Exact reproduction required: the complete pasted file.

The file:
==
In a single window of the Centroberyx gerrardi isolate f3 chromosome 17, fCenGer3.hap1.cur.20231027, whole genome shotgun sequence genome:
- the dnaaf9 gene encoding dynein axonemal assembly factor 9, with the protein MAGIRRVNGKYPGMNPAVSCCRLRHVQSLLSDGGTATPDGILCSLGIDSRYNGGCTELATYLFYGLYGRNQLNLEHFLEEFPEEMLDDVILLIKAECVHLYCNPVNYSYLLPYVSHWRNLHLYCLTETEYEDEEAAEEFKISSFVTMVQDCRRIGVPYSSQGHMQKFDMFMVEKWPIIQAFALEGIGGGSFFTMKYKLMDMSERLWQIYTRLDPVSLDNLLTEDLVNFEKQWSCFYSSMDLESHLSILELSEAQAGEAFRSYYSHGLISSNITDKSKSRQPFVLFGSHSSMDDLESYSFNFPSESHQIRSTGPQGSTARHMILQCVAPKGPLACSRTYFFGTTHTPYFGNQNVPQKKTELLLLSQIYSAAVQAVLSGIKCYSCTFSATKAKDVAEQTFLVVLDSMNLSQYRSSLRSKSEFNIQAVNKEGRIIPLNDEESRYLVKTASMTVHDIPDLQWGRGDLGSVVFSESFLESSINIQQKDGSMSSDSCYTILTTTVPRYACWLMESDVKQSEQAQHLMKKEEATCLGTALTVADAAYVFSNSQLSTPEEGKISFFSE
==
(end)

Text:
In a single window of the Centroberyx gerrardi isolate f3 chromosome 17, fCenGer3.hap1.cur.20231027, whole genome shotgun sequence genome:
- the dnaaf9 gene encoding dynein axonemal assembly factor 9, with the protein MAGIRRVNGKYPGMNPAVSCCRLRHVQSLLSDGGTATPDGILCSLGIDSRYNGGCTELATYLFYGLYGRNQLNLEHFLEEFPEEMLDDVILLIKAECVHLYCNPVNYSYLLPYVSHWRNLHLYCLTETEYEDEEAAEEFKISSFVTMVQDCRRIGVPYSSQGHMQKFDMFMVEKWPIIQAFALEGIGGGSFFTMKYKLMDMSERLWQIYTRLDPVSLDNLLTEDLVNFEKQWSCFYSSMDLESHLSILELSEAQAGEAFRSYYSHGLISSNITDKSKSRQPFVLFGSHSSMDDLESYSFNFPSESHQIRSTGPQGSTARHMILQCVAPKGPLACSRTYFFGTTHTPYFGNQNVPQKKTELLLLSQIYSAAVQAVLSGIKCYSCTFSATKAKDVAEQTFLVVLDSMNLSQYRSSLRSKSEFNIQAVNKEGRIIPLNDEESRYLVKTASMTVHDIPDLQWGRGDLGSVVFSESFLESSINIQQKDGSMSSDSCYTILTTTVPRYACWLMESDVKQSEQAQHLMKKEEATCLGTALTVADAAYVFSNSQLSTPEEGKISFFSE